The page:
Reciprocal Peer Coaching for Firefighters

RPC is a way for firefighters to help one another for it is fellow firefighters who are in the best position to understand the unique challenges of their work. (Photo by Pixabay.)
RPC is a way for firefighters to help one another for it is fellow firefighters who are in the best position to understand the unique challenges of their work. (Photo by Pixabay.)

As public servants, firefighters are relied on by the community during all kinds of disasters and emergencies. Giving primary medical care, being first at the scene post storm, and putting out fires are just some of the essential services that they provide. With such a great responsibility on their shoulders, it is important for fire rescue teams to be trained in a wide range of skills. New developments in emergency medicine, building construction, hazardous materials, and firefighting tools and technology require teams to keep their skills sharp at all times. This is not only to ensure the best possible outcome in every situation but to keep firefighters and civilians as safe as possible.

Since individual firefighters carry out these many tasks together, each member of the team must ensure the continuous fine-tuning of their skills to keep the entire group in top shape. But continuous learning need not be done alone; it can also be a team effort. More specifically, firefighters can support fellow firefighters in their professional development, through an approach known as reciprocal peer coaching (RPC). Here, I will describe RPC as well as explain how it can help fire rescuers reflect on current practices and refine new job skills.

Peer Coaching Defined

In the field of education, peer coaching has been used extensively to help students support each other through the learning process. Teachers themselves have also employed the same model to share knowledge and best practices with fellow educators. Pam Robbins, author of Peer Coaching to Enrich Professional Practice, School Culture, and Student Learning, defines peer coaching as a process through which colleagues work jointly to accomplish some professional goals, including (but not limited to) the following:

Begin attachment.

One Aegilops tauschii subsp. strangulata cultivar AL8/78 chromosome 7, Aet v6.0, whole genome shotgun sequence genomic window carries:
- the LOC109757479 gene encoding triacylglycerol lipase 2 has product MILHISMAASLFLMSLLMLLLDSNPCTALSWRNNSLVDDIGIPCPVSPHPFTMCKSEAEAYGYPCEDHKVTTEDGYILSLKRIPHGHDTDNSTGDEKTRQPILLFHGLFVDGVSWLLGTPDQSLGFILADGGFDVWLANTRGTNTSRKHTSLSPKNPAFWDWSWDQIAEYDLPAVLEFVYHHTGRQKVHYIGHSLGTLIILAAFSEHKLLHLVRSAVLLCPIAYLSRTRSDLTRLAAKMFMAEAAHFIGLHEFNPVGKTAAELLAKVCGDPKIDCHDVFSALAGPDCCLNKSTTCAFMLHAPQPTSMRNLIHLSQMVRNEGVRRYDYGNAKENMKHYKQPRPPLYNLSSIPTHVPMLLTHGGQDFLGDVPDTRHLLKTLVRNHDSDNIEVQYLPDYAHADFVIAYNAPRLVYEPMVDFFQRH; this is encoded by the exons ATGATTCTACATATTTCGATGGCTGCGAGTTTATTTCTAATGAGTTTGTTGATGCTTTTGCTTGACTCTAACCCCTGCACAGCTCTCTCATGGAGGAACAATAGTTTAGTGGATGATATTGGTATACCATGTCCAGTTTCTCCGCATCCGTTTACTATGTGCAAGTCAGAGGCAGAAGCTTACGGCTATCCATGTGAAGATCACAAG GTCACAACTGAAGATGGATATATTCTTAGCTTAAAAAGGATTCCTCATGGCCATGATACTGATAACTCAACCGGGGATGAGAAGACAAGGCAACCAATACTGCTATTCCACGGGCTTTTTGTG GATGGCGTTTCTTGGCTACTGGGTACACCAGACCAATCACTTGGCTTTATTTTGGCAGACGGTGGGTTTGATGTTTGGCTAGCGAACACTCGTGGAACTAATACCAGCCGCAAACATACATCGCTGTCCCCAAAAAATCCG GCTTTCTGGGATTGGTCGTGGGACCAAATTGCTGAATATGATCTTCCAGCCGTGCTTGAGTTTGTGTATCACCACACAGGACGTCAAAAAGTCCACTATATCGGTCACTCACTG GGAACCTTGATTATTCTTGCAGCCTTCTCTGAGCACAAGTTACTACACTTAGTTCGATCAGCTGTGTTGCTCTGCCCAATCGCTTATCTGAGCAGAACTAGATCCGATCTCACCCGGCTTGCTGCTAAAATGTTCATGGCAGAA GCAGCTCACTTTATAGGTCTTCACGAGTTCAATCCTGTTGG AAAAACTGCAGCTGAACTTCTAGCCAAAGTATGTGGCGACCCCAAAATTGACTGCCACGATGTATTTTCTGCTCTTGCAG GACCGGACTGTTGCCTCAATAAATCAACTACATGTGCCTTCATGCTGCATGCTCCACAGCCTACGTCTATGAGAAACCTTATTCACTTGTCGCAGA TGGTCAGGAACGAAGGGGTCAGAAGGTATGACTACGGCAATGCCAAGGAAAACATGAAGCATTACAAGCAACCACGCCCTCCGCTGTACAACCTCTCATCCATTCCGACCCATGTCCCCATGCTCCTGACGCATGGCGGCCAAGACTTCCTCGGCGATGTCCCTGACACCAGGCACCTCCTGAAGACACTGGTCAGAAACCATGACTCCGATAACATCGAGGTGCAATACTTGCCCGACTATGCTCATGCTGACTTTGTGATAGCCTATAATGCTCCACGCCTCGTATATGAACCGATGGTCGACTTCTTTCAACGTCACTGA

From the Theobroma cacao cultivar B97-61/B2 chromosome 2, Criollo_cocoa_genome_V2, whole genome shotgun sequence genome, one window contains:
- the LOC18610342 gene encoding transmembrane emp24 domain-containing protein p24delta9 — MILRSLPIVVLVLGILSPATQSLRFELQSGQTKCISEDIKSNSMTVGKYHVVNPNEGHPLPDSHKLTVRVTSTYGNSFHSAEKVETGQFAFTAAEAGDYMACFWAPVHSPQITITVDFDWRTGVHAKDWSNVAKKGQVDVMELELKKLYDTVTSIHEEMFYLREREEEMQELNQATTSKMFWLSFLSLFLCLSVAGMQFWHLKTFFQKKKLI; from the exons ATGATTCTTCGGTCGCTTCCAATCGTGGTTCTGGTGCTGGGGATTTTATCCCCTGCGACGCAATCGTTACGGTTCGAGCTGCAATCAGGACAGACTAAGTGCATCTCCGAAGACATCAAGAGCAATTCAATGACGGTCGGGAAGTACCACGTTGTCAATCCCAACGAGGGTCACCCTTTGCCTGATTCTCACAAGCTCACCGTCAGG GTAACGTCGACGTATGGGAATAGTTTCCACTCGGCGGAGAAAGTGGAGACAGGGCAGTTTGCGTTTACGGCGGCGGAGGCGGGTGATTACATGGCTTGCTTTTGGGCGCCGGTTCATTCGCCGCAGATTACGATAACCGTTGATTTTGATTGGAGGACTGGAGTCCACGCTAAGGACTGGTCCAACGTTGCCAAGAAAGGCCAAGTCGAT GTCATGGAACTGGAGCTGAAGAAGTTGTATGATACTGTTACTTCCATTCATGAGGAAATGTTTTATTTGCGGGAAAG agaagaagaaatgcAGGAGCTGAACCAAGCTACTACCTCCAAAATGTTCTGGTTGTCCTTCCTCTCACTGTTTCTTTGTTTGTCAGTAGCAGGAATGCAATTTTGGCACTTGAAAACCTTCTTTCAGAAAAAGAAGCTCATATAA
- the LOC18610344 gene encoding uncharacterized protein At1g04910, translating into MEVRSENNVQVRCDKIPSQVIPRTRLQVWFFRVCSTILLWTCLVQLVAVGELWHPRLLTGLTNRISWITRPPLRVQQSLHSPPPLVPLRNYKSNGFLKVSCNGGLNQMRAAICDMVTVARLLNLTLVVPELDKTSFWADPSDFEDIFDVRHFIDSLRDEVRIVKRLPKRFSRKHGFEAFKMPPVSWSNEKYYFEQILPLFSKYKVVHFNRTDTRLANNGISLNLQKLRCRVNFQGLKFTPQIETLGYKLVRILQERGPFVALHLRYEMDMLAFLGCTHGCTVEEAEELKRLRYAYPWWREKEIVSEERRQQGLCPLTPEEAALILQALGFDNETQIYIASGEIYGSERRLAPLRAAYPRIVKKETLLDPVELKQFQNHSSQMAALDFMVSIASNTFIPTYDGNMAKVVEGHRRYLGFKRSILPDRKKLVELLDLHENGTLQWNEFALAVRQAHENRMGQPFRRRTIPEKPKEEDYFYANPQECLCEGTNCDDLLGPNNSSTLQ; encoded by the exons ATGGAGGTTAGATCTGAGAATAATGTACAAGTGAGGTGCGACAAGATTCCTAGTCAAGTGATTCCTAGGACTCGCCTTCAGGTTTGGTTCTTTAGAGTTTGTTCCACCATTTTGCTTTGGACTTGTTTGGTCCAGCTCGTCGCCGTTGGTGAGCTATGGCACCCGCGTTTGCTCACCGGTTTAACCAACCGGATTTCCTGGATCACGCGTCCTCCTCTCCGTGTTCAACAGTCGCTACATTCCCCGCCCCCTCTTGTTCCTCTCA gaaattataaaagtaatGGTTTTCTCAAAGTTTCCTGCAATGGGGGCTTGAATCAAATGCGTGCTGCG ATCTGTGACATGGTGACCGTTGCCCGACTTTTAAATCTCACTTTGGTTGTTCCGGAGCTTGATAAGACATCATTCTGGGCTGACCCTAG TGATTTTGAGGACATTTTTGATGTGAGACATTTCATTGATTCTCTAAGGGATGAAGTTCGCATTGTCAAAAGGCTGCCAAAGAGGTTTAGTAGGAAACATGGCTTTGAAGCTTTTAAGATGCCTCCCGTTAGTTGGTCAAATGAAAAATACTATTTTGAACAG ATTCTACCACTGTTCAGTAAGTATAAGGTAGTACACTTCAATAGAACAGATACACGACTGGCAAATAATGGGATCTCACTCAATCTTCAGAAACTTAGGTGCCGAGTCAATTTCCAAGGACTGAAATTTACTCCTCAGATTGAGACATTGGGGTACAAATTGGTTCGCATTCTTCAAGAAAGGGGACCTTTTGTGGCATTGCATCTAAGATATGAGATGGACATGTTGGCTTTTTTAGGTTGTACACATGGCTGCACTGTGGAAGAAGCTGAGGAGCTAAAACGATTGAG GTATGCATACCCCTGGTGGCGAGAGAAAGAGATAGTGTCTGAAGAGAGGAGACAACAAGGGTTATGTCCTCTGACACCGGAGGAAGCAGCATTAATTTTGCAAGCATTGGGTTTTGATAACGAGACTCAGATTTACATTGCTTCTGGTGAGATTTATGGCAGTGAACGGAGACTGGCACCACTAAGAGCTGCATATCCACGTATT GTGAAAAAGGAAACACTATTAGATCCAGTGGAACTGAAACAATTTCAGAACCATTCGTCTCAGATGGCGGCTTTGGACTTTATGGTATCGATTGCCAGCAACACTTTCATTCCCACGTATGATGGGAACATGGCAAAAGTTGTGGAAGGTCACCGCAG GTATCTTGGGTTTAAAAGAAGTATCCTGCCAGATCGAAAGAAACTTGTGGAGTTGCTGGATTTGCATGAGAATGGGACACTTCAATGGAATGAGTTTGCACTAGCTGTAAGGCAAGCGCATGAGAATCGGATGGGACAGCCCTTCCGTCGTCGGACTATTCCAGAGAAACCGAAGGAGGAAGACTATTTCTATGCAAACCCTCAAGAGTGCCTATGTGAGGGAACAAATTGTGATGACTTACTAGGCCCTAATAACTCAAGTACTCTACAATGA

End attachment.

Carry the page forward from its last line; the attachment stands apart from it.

• Reflect on and analyze current practices and their effects.

• Develop or fine-tune new skills.

• Share ideas and learn from each other’s experiences.

• Share resources for personal and professional development.

The goal of peer coaching relationships is to support each other’s continued learning and not to provide critique on one’s job performance. It is meant to complement the team members’ formal training process.

Characteristics of RPC

Peer coaching is a flexible model that can be adapted to the needs of any organization. Its structure can be as collaborative as the team wants it to be. Each peer group or pair can set whatever learning goal they like, whether this is advancing one’s vehicle extrication skills or finding creative ways to train primary school kids to “stop, drop, and roll.” Matched peers can choose almost any work-related objective.

RPC is also nonevaluative. The interaction between peer groups or pairs is meant to be a way to share each person’s own thoughts and experiences of various aspects of the job without fear of being criticized or judged. Despite the use of the term “coach,” individuals largely take on the role of sounding boards. Any evaluation that is done is essentially self-assessment after having bounced ideas off one’s peer coach.

RPC is also a confidential process. Communication lines between two peers need to stay open, but any discussions must be kept between the individuals.

Successfully Implementing Peer-to-Peer Coaching

1 Establish trust. It is important to first ease any anxieties that team members may have as they reflect on current practices and expand skills. An atmosphere of trust is the foundation for a successful peer coaching program. In their book Cognitive Coaching: Developing Self-Directed Leaders and Learners, Arthur Costa and Robert Garmston describe the different dimensions of trust that must be cultivated to encourage the improvement of the learning process.

Relational trust is developed through interactions among members of the team, from the highest-ranking firefighter to the new recruit just starting his career. Relational trust grows when the exchanges between team members are marked by integrity, mutual respect, personal regard for colleagues, and competence.

• Another dimension of trust is trust in self, which is built on self-awareness (for instance, knowing one’s values and beliefs or being conscious of one’s attitudes toward the demands of a firefighting career). Self-trust also involves knowing that our actions and words have an effect on our colleagues and being more aware of what these effects could be.

• A third dimension is trust in the coaching relationship. Each peer group must understand that the process is meant to encourage collaborative, hands-on learning. It must be made clear that peers are there to provide and receive support and not make conclusions about each other’s skills and knowledge.